If City Hall doesn’t succeed, neither do we

Editor’s note: An earlier version of this was incorrectly attributed to Josh Wolsky. This has been updated to reflect the correct author, Jim Maxson. If there are more thankless jobs than being on the Minot City Council or being Minot’s Mayor, I have no idea what they may be. The present administration inherited some pre-existing

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So, you’d like a neighborhood grocery store…

Would you like to be less reliant on your car? Should I assume you even have a car? After all, they are expensive. Those are odd questions to ask in an article titled about local grocery stores, but they’re at the heart of the question that asks why our neighborhood grocery stores disappeared. Minot used

Read & Share   sourced from: Strong Towns

The internet is broken; this is how we fix it

Whether for predatory profit or political persuasion and power, the high ideals that gave rise to the Internet are being increasingly eroded. What do we do about it? Is there a way to turn this extraordinary tool toward outcomes that push us forward? Read more on where we need to direct the Internet from this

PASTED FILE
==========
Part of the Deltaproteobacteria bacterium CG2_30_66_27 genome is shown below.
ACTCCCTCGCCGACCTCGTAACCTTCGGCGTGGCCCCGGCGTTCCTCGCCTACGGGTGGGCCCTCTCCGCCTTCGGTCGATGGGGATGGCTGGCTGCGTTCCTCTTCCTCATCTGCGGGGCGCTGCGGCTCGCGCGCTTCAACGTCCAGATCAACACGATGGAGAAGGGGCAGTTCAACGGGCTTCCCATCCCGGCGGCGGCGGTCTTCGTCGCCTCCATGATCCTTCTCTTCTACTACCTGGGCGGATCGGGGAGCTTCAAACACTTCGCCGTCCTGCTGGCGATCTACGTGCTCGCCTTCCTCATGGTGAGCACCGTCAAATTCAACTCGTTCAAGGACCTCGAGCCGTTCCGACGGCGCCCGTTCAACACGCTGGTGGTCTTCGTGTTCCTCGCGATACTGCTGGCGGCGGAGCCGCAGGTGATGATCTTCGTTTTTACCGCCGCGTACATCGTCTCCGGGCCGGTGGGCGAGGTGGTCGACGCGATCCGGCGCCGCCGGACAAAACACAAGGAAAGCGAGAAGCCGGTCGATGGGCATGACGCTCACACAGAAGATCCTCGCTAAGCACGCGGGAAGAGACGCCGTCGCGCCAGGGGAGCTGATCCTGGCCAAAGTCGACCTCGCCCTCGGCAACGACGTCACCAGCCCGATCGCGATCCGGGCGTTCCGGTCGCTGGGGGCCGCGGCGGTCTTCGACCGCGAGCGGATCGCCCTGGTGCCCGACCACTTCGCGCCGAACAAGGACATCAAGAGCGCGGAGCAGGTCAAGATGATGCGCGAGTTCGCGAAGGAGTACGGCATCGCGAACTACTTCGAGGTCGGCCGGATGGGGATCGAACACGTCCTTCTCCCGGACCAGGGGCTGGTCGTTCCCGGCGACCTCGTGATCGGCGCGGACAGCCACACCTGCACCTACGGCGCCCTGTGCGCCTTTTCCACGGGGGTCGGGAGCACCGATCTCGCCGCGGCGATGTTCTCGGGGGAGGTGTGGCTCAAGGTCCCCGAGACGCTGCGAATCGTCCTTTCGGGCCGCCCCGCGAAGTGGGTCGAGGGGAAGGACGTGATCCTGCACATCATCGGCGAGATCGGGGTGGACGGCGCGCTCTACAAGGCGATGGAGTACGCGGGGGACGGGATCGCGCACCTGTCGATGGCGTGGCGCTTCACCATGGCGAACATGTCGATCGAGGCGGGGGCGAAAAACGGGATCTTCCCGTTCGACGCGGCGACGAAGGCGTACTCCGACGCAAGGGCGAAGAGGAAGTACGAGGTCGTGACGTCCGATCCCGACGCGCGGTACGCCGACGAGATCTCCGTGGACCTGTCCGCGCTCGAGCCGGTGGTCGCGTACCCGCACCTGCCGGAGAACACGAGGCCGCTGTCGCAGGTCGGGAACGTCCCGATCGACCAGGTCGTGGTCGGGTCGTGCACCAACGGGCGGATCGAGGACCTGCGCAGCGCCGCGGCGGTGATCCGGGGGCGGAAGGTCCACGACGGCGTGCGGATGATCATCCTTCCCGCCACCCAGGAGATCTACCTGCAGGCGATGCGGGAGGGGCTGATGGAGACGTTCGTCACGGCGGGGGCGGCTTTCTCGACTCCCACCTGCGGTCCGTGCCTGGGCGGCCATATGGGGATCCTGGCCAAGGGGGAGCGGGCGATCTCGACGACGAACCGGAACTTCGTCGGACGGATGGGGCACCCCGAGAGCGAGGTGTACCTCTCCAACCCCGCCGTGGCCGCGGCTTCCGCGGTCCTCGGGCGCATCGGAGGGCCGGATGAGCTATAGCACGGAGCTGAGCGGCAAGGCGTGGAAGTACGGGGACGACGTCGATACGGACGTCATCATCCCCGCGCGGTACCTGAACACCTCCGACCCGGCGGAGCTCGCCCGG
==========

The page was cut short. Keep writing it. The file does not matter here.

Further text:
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When should local governments take on debt?

Flood protection, NAWS, road maintenance and construction, fire stations — these are just a few of the big ticket capital infrastructure projects we in Minot are trying to figure out how to pay for. That invites the question — when should we bond (take on debt) for these things and under what circumstances? Check out

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What would it look like if we really committed to #MakeMinotAccessible?

It’s one of those things that most of us take for granted — being able to go where we want, when we want, without logistics planning or concerns about how we’re going to get there. I’m talking about not having to worry about barriers like sets of stairs, steps, curbs, irregular thresholds, or the countless

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2020 Census likely to change North Dakota’s political landscape

North Dakota’s population has both grown and shifted over the past 10 years, and when the dust settles following the 2020 count, the political landscape will look different. Rob Port with Say Anything Blog has speculation on where it seems likely more political power is moving to.

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When it comes to parking, we’ve already embraced socialism

Equal and available parking for all the cars in all the places all the time! I don’t remember the street protest and social activism that secured this ‘right’ for us, but there’s no doubt that the wheels of government drove us straight to our current state of parking utopia.  Through on-street parking in front of

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Survey says American churches are in trouble

If you were running a business and your customer base went from 70% of the population to 50% of the population, what would you do? That’s the environment churches find themselves in over the past 20 years. Lloyd Omdahl writing an opinion piece for Forum Communications has more on the topic.

Read & Share   sourced from: InForum